The Art of Absinthe

ClarityMy father talked about absinthe and Hemingway in his stories of Old Havana nightlife. In the early 1970s, I visited New Orleans and the Old Absinthe House, hoping to finally taste this wicked elixir. No such luck. It had been prohibited for some time.

In 2003, my interest was sparked again when a friend came back from London with a bottle of absinthe. We tried it, pursuing hallucinations and the like, but to no avail. We were left with nothing but a nice drink.

My continuing curiosity led me to a Köln absinthe web store where my education began in earnest. The German absinthe labels warned “Bitter Spirituosen!” They were made from mixed oils, not distilled, and the burning sugar ritual only helped with the bitterness. I still naively waited for the fabled hallucinations.

Louche 1

Louche 1

When the plastic valve broke on my $29 absinthe fountain, I searched for a brass upgrade, which led to a conversation with a gentleman who bluntly informed me that all the absinthe I had was “swill.” Who was this guy!? We agreed to meet and he showed up with an impressive collection of vintage absinthiana and brands of absinthe I had never heard of. I offered him a taste of my best German brands, which he sniffed and poured in the sink! He explained that good absinthe “smells like a spring day and is so smooth, a baby could drink it. Absinthe causing hallucinations is hooey.” Thus, the dawn of my enlightenment and the end of misconceptions!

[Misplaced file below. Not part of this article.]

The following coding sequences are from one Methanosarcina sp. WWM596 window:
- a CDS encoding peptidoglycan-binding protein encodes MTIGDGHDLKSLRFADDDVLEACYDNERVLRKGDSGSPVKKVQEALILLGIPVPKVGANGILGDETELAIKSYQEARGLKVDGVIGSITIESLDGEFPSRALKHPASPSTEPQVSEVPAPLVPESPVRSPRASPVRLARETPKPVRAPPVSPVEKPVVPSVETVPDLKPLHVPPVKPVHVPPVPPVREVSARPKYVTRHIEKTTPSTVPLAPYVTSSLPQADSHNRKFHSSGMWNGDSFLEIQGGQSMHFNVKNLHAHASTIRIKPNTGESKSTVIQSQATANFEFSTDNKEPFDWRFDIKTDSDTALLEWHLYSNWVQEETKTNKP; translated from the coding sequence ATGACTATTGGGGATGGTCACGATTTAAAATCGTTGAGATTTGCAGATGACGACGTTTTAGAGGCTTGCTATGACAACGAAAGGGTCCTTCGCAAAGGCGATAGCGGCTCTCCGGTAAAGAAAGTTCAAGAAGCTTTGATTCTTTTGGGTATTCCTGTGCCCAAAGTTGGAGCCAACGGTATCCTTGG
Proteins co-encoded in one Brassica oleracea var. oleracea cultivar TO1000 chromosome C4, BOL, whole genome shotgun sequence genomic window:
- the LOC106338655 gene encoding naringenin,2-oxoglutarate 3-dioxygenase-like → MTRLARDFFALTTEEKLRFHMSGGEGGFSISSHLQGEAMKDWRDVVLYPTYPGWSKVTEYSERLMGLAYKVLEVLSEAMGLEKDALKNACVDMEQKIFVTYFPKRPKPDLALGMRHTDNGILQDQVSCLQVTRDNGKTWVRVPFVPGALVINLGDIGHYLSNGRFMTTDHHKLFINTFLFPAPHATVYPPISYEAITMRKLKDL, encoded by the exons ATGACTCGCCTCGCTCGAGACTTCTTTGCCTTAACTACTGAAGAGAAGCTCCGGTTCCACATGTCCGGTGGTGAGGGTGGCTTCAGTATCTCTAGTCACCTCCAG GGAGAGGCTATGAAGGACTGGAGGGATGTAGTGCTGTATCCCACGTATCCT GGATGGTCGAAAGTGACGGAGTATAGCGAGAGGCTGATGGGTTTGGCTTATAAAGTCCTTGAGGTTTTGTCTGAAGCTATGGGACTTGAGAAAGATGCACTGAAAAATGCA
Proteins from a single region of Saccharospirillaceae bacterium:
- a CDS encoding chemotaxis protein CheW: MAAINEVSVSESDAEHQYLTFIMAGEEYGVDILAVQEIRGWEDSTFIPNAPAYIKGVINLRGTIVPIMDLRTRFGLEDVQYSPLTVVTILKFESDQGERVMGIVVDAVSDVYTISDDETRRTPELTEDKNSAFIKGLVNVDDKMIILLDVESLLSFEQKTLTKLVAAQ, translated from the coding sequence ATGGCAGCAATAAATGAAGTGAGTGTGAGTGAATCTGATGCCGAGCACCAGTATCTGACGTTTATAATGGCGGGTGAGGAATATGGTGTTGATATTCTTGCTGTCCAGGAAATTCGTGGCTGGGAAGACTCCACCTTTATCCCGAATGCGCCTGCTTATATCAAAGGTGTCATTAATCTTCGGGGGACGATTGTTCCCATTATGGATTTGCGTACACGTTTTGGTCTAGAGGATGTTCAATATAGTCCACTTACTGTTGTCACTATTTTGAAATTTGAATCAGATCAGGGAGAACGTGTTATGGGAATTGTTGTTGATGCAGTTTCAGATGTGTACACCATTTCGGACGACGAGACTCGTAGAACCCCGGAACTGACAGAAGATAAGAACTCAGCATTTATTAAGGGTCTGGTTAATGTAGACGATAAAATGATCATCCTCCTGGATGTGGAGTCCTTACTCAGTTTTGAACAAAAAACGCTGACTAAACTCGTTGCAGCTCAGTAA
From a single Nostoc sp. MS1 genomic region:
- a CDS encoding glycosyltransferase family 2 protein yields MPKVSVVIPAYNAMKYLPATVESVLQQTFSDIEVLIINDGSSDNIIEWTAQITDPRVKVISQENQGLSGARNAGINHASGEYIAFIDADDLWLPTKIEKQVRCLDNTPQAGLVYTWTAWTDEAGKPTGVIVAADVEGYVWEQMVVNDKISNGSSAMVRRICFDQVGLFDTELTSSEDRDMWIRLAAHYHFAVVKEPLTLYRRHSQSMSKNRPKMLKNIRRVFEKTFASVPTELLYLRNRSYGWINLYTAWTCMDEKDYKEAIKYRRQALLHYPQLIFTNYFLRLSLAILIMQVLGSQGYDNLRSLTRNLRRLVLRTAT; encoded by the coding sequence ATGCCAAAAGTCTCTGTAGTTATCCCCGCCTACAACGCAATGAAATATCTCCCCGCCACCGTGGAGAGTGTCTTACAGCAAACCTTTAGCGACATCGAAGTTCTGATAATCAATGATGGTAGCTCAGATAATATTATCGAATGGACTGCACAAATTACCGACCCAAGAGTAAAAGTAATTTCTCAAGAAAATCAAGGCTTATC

From that evening, my thirst for absinthe knowledge and history has taken me to Pontarlier, France and Val de Travers, Switzerland, where absinthe originated, to photograph absinthe being distilled. I’ve also had the incredible good fortune to get to know most of the top absintheteurs in the world.



Several years ago, I spent time creating some of the images of absinthe that had been swirling in my head. Here, in Louche 1, a properly prepared glass of absinthe begins with the louche – the mix of cold water and a dose of absinthe. L’Heure gives a glimpse of the “Green Hour” setting common during the Belle Epoque. For Clarity, the skewed effect of the table scene is produced from inside the fountain bowl. These effects are obtained “through the lens,” in that they were not created in a computer. These images are available as archival art prints at http://www.oxygenee.com/absinthe-buy/hevia.html and are part of an ongoing series.

Damian Hevia has been a professional photographer for 29 years and resides in Houston, Texas. He has shot a wide variety of subjects throughout his career, with extensive experience in product photography.

Damian is branching out into food and beverage photography, and is always seeking new clients and projects to pursue interesting angles on the visual world. Please visit his website www.dhevia.com for a tour.

Photo of Mr. Hevia by: Anna Donisi

Additional quality absinthe information may be sourced at www.feeverte.net.